We identify each point in a problem space with coordinate system in terms of its own unique vector by attaching the vector's tail to the origin and its head to the point itself.  We refer to such vectors as bound vectors (as opposed to free vectors). We express the bound vector for a point in terms of its value pair and write the pair as a column of values as shown below:

 ``` | px | p = | | | py |```

px and py are the x and y coordinates of the vector that identifies point P in the coordinate system.  Each coordinate is itself a scalar.

Transpose

We also express a vector using a row of values written in the form:

 ` pT = [px py]`

The T in pT denotes transpose.  Transpose means the columns switched into rows (or the rows switched into columns) without any change in the coordinate values themselves.  The transpose of a column vector is a row vector with its values preserved.  The transpose of a row vector is a column vector with the values preserved.

The transpose of the transpose of a vector is the original vector:

 ` pTT = p`

For compactness of notation, we write a column vector in the form:

 ` p = [px py]T`

Components of a Vector

Any vector can be represented by a number of independent components equal to the dimension of the problem space.  In a 2-dimensional space, any vector can be represented by a pair of components.  Each component is a scalar measure in a separate direction in the problem space.  of any vector are the scalar values that identify the vector in the problem space.  The following section describes operations on vectors in terms of their component values.

Free Vectors

Consider vectors qh and qt with their tails bound to the same point (the origin) as shown in the figure below.  The free vector q is the result of subtracting one of these vectors from the other:

 ` q = qh - qt`

The components of the free vector are the result of subtracting the coordinate values of one bound vector from the coordinate values of the other bound vector:

 ` q = qh - qt = [qhx - qtx qhy - qty]T`

The head of the bound vector qh [qhx, qhy] identifies the head of the free vector q and the head of the bound vector qt [qtx, qty] identifies the tail of the free vector q as shown below. Consider two locations on a map represented by two vectors bound to the map's origin.  The difference between the two locations is a free vector.  If the displacement between the two locations is the same as the displacement between two other locations, the two displacement vectors themselves are identical. ``` q = qh - qt = [qhx - qtx qhy - qty]T = r = rh - rt = [rhx - rtx rhy - rty]T```

For two identical displacements, their component values are identical, even though the bound vectors from which they were derived differ.

Reversal

Reversing a vector multiplies its components by minus one:

 ``` r = -p = [-px -py]T = [ptx - phx pty - phy]T```

Scaling

Multiplying a vector by a scalar multiplies each component by that scalar:

 ` r = sp = [spx spy]T`

Adding one vector to another vector produces a third vector with components equal to the sum of the components of the contributing vectors:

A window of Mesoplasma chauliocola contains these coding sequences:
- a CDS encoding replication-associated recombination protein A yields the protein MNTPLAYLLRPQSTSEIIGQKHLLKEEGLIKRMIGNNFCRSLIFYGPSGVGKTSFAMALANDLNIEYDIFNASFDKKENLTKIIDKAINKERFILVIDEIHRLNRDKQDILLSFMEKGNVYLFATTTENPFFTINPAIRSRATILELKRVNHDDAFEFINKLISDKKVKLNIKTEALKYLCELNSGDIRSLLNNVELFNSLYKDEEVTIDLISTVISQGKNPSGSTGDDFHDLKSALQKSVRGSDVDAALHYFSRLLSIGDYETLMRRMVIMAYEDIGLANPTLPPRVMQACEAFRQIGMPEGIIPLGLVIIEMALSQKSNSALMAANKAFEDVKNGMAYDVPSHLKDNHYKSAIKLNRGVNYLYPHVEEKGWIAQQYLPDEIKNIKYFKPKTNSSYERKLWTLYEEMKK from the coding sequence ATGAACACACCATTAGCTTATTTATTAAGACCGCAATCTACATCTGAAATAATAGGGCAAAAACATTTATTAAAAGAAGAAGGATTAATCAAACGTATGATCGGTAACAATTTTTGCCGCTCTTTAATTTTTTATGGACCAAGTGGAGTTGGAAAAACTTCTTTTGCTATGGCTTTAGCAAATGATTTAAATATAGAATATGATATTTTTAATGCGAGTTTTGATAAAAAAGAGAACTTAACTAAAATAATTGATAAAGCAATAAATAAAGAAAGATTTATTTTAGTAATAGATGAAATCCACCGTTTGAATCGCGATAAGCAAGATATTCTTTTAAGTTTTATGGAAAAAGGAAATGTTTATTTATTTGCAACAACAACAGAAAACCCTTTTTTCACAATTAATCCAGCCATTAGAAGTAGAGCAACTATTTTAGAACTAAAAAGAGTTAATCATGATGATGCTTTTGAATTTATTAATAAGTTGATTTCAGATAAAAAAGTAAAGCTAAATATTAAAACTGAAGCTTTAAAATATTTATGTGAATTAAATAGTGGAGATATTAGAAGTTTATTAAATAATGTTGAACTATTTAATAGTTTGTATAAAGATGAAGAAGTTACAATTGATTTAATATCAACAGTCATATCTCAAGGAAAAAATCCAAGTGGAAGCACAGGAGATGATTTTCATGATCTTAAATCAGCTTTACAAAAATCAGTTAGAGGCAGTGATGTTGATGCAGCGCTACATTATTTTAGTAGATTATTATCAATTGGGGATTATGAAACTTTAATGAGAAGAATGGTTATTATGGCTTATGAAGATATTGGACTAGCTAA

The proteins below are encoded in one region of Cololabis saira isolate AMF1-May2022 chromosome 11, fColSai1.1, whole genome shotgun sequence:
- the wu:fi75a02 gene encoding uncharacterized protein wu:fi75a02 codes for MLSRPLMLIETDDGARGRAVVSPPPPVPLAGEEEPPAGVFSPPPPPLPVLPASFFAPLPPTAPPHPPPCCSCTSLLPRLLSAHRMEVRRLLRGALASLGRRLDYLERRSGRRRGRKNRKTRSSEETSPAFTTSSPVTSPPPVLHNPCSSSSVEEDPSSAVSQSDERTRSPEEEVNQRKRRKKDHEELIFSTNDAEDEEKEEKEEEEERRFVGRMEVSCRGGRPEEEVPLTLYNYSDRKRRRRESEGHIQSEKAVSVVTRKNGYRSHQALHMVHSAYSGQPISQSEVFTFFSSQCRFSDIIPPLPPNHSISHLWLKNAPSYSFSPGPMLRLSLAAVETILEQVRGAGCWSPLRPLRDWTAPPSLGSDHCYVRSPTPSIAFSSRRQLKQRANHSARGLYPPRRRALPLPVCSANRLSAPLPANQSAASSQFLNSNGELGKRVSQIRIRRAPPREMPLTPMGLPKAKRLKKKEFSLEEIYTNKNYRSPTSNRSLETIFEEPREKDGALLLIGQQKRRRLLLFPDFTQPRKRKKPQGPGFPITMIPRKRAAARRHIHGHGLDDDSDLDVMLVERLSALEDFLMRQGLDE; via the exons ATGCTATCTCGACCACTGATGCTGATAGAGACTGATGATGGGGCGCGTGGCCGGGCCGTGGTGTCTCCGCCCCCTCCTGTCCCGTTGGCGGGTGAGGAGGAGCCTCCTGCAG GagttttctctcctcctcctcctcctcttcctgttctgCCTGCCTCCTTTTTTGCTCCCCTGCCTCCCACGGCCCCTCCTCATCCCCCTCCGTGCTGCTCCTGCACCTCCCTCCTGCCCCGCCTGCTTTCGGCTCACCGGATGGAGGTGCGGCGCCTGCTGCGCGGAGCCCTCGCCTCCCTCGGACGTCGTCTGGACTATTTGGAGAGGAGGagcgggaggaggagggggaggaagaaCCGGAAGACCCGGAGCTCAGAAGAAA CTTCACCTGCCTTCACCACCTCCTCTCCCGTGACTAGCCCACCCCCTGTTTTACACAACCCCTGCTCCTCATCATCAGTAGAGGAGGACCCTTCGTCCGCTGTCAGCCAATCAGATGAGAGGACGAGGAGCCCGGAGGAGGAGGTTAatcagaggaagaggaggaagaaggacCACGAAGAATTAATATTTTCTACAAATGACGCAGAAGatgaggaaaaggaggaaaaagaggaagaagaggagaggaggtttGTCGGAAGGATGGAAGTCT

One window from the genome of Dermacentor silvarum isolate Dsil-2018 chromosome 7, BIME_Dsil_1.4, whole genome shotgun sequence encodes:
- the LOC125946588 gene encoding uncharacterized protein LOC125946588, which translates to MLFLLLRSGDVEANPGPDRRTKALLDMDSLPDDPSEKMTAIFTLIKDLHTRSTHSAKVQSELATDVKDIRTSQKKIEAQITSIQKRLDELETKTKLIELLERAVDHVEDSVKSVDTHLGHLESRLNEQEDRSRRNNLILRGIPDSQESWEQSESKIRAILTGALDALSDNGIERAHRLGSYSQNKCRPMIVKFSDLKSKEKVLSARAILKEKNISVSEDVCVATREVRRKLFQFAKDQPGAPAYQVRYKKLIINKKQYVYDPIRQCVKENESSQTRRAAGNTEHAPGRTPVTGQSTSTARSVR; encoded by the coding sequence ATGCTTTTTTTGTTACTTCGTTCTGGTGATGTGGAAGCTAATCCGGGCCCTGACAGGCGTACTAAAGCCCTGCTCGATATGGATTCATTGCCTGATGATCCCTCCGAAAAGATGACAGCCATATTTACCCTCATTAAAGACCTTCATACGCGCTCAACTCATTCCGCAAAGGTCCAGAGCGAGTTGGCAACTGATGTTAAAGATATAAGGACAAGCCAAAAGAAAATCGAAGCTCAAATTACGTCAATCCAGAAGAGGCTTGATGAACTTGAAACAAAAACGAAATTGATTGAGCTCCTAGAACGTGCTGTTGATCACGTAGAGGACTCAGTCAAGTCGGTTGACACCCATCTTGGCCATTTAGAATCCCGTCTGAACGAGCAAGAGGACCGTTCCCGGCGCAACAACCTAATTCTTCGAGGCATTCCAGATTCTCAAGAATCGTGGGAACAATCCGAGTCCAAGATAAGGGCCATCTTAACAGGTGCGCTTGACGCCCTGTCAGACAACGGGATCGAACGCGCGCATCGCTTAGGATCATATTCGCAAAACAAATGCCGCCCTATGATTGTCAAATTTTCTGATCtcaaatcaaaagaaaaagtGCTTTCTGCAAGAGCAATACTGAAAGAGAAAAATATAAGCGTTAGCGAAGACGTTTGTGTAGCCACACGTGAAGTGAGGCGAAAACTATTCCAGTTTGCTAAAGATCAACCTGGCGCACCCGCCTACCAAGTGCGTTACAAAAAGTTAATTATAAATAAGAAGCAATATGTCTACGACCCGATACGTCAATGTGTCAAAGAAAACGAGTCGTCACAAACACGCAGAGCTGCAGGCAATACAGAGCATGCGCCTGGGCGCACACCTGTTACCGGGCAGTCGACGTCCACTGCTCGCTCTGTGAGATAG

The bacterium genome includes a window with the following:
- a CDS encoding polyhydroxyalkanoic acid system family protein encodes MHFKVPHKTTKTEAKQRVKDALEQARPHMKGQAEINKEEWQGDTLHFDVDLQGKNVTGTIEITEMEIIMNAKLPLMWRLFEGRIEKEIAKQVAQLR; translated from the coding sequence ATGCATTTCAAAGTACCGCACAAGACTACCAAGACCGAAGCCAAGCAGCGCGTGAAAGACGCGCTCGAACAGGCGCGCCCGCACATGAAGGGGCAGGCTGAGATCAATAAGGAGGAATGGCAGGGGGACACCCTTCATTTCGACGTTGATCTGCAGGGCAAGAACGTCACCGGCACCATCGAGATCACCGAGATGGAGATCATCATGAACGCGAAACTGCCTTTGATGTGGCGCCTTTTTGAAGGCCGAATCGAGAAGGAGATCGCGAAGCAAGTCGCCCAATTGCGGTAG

``` r = p + q = [px py]T + [qx qy]T = [px + qx py + qy]T ```

By aligning the tail of the added vector with the head of the original vector, we see that the result of the addition is a vector from the tail of the original vector to the head of the added vector:

 ``` r = p + q = [phx - ptx phy - pty]T + [qhx - phx qhy - phy]T = [phx - ptx + qhx - phx phy - pty + qhy - phy]T = [qhx - ptx qhy - pty]T```

Subtraction

Subtracting one vector from another vector produces a third vector with components equal to the difference of the components of the contributing vectors:

 ``` r = p - q = [px py]T - [qx qy]T = [px - qx py - qy]T ```

By aligning the tails of the two vectors, we see that the result of the subtraction is a vector from the head of the subtracted vector to the head of the reference vector

 ``` r = p - q = [phx - ptx qhy - pty]T - [qhx - ptx qhy - pty]T = [phx - ptx - (qhx - ptx) phy - pty - (qhy - pty)]T = [phx - qhx phy - qhy]T```

Dot Product

The product of a row vector and a column vector is the sum of the product of the first column component of the row vector with the first row component of the column vector and the product of the second column component of the row vector with the second row component of the column vector:

 ``` [a b]| c | = ac + bd | d |```

Multiplying a row vector by a column vector produces a scalar value.  We call this value the scalar or dot product of the two vectors.  This scalar result is given by

 ``` s = p∙q = pTq | qx | = [px py] | | | qy | = pxqx + pyqy```

Magnitude

The formula for a vector's magnitude follows from Pythagoras' theorem.  For a two-component vector:

 ` ||p|| = √[(px)2 + (py)2] = √[(phx - ptx)2 + (phy - pty)2]`

The double bar symbol denotes magnitude.

The dot product of a vector with itself is the square of the vector's magnitude:

 ``` s = p∙p = pTp | px | = [px py] | | | py | = (px)2 + (py)2 = ||p||2 ```

The magnitude of a reversed vector is the same as the magnitude of the original vector.

Norm

The norm of a vector is the vector with the same direction but unit magnitude:

 ``` n = p / ||p|| = p / (p ∙ p)1/2```

Matrices

Matrices transform vectors into other vectors.  In other words, matrices transform vectors from one coordinate system to another.  A transformation modifies the components of a vector to components appropriate to the new coordinate system.

For example, consider a unit vector pointing north in a coordinate system with its x-axis pointing east and its y-axis pointing north.  The vector's components are [0, 1].  In a coordinate system with its x-axis pointing south and its y-axis pointing east, the vector's components are [-1, 0].  The matrix that transforms the vector from the first system to the second defines the changes that we need to make to the vector's components.

A matrix describes any such transformation.  The transformation is independent of the vector on which it operates.  A matrix in two-dimensional space consists of two rows and two columns and contains one coefficient for each row and column combination.  We represent a matrix using upper-case bold-face notation:

 ``` | m00 m01 | M = | |  | m10 m11 |```

mij denotes the matrix coefficient for row i column j

A matrix with an equal number of rows and columns is a square matrix.